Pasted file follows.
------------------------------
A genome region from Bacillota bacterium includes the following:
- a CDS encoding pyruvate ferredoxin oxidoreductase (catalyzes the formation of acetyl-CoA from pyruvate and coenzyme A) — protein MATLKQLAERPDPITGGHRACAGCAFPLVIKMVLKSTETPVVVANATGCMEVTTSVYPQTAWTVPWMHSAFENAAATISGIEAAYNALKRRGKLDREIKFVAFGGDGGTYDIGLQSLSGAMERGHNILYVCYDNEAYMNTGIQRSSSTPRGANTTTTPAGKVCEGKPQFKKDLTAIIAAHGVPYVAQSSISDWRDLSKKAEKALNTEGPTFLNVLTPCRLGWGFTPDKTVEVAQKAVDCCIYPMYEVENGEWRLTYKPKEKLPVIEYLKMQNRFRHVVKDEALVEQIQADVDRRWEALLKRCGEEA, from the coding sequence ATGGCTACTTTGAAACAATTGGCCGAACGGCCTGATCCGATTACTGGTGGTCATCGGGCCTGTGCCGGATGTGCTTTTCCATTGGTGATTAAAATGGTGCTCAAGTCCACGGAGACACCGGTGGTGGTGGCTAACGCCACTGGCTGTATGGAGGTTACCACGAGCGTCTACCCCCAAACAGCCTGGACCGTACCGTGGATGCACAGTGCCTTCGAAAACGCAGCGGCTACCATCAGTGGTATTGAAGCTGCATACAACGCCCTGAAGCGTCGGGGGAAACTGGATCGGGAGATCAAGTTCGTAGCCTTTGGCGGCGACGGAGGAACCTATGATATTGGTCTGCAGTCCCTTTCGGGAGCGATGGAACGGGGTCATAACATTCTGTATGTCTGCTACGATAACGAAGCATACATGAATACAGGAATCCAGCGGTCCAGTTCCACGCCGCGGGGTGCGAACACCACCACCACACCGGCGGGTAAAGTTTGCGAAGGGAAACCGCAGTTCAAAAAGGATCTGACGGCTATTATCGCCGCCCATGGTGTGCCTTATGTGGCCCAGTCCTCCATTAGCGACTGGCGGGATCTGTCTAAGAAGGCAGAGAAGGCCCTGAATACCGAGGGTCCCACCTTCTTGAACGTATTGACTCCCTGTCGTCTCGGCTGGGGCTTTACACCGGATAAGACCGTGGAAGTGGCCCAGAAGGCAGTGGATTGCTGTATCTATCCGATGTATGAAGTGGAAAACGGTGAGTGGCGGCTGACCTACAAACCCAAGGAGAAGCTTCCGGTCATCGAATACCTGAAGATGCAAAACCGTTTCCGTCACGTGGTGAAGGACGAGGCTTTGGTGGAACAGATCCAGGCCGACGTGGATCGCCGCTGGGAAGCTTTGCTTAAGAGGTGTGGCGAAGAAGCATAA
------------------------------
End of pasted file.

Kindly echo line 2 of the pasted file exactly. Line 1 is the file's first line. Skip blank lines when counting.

- a CDS encoding pyruvate ferredoxin oxidoreductase (catalyzes the formation of acetyl-CoA from pyruvate and coenzyme A) — protein MATLKQLAERPDPITGGHRACAGCAFPLVIKMVLKSTETPVVVANATGCMEVTTSVYPQTAWTVPWMHSAFENAAATISGIEAAYNALKRRGKLDREIKFVAFGGDGGTYDIGLQSLSGAMERGHNILYVCYDNEAYMNTGIQRSSSTPRGANTTTTPAGKVCEGKPQFKKDLTAIIAAHGVPYVAQSSISDWRDLSKKAEKALNTEGPTFLNVLTPCRLGWGFTPDKTVEVAQKAVDCCIYPMYEVENGEWRLTYKPKEKLPVIEYLKMQNRFRHVVKDEALVEQIQADVDRRWEALLKRCGEEA, from the coding sequence ATGGCTACTTTGAAACAATTGGCCGAACGGCCTGATCCGATTACTGGTGGTCATCGGGCCTGTGCCGGATGTGCTTTTCCATTGGTGATTAAAATGGTGCTCAAGTCCACGGAGACACCGGTGGTGGTGGCTAACGCCACTGGCTGTATGGAGGTTACCACGAGCGTCTACCCCCAAACAGCCTGGACCGTACCGTGGATGCACAGTGCCTTCGAAAACGCAGCGGCTACCATCAGTGGTATTGAAGCTGCATACAACGCCCTGAAGCGTCGGGGGAAACTGGATCGGGAGATCAAGTTCGTAGCCTTTGGCGGCGACGGAGGAACCTATGATATTGGTCTGCAGTCCCTTTCGGGAGCGATGGAACGGGGTCATAACATTCTGTATGTCTGCTACGATAACGAAGCATACATGAATACAGGAATCCAGCGGTCCAGTTCCACGCCGCGGGGTGCGAACACCACCACCACACCGGCGGGTAAAGTTTGCGAAGGGAAACCGCAGTTCAAAAAGGATCTGACGGCTATTATCGCCGCCCATGGTGTGCCTTATGTGGCCCAGTCCTCCATTAGCGACTGGCGGGATCTGTCTAAGAAGGCAGAGAAGGCCCTGAATACCGAGGGTCCCACCTTCTTGAACGTATTGACTCCCTGTCGTCTCGGCTGGGGCTTTACACCGGATAAGACCGTGGAAGTGGCCCAGAAGGCAGTGGATTGCTGTATCTATCCGATGTATGAAGTGGAAAACGGTGAGTGGCGGCTGACCTACAAACCCAAGGAGAAGCTTCCGGTCATCGAATACCTGAAGATGCAAAACCGTTTCCGTCACGTGGTGAAGGACGAGGCTTTGGTGGAACAGATCCAGGCCGACGTGGATCGCCGCTGGGAAGCTTTGCTTAAGAGGTGTGGCGAAGAAGCATAA